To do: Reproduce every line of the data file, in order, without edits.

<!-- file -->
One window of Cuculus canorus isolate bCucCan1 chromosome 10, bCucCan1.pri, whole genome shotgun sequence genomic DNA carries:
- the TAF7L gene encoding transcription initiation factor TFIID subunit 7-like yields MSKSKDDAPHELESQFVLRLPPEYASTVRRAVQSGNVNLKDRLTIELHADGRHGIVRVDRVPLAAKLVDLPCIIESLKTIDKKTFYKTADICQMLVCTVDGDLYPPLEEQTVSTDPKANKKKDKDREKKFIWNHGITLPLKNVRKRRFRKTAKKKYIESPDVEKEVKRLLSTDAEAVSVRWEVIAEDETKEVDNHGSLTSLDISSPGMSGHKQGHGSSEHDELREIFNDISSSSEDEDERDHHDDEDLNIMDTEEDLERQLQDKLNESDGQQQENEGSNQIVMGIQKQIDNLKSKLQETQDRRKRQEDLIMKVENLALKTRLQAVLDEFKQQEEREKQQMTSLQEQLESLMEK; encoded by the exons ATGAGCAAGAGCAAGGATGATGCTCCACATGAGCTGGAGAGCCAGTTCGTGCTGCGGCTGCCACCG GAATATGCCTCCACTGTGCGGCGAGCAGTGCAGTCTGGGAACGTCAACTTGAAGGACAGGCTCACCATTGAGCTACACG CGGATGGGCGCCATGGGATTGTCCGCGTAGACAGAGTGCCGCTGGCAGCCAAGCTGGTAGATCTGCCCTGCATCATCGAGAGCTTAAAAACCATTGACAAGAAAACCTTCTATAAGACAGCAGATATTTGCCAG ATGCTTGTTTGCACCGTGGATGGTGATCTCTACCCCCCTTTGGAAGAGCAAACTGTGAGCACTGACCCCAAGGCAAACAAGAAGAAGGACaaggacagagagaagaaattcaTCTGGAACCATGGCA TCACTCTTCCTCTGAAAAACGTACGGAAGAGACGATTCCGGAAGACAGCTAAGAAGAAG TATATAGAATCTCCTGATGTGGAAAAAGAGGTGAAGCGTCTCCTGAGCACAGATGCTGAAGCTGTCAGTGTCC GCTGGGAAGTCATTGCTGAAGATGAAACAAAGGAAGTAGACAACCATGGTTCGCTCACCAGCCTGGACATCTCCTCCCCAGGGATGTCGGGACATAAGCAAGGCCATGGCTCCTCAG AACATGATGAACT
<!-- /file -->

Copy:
One window of Cuculus canorus isolate bCucCan1 chromosome 10, bCucCan1.pri, whole genome shotgun sequence genomic DNA carries:
- the TAF7L gene encoding transcription initiation factor TFIID subunit 7-like yields MSKSKDDAPHELESQFVLRLPPEYASTVRRAVQSGNVNLKDRLTIELHADGRHGIVRVDRVPLAAKLVDLPCIIESLKTIDKKTFYKTADICQMLVCTVDGDLYPPLEEQTVSTDPKANKKKDKDREKKFIWNHGITLPLKNVRKRRFRKTAKKKYIESPDVEKEVKRLLSTDAEAVSVRWEVIAEDETKEVDNHGSLTSLDISSPGMSGHKQGHGSSEHDELREIFNDISSSSEDEDERDHHDDEDLNIMDTEEDLERQLQDKLNESDGQQQENEGSNQIVMGIQKQIDNLKSKLQETQDRRKRQEDLIMKVENLALKTRLQAVLDEFKQQEEREKQQMTSLQEQLESLMEK; encoded by the exons ATGAGCAAGAGCAAGGATGATGCTCCACATGAGCTGGAGAGCCAGTTCGTGCTGCGGCTGCCACCG GAATATGCCTCCACTGTGCGGCGAGCAGTGCAGTCTGGGAACGTCAACTTGAAGGACAGGCTCACCATTGAGCTACACG CGGATGGGCGCCATGGGATTGTCCGCGTAGACAGAGTGCCGCTGGCAGCCAAGCTGGTAGATCTGCCCTGCATCATCGAGAGCTTAAAAACCATTGACAAGAAAACCTTCTATAAGACAGCAGATATTTGCCAG ATGCTTGTTTGCACCGTGGATGGTGATCTCTACCCCCCTTTGGAAGAGCAAACTGTGAGCACTGACCCCAAGGCAAACAAGAAGAAGGACaaggacagagagaagaaattcaTCTGGAACCATGGCA TCACTCTTCCTCTGAAAAACGTACGGAAGAGACGATTCCGGAAGACAGCTAAGAAGAAG TATATAGAATCTCCTGATGTGGAAAAAGAGGTGAAGCGTCTCCTGAGCACAGATGCTGAAGCTGTCAGTGTCC GCTGGGAAGTCATTGCTGAAGATGAAACAAAGGAAGTAGACAACCATGGTTCGCTCACCAGCCTGGACATCTCCTCCCCAGGGATGTCGGGACATAAGCAAGGCCATGGCTCCTCAG AACATGATGAACT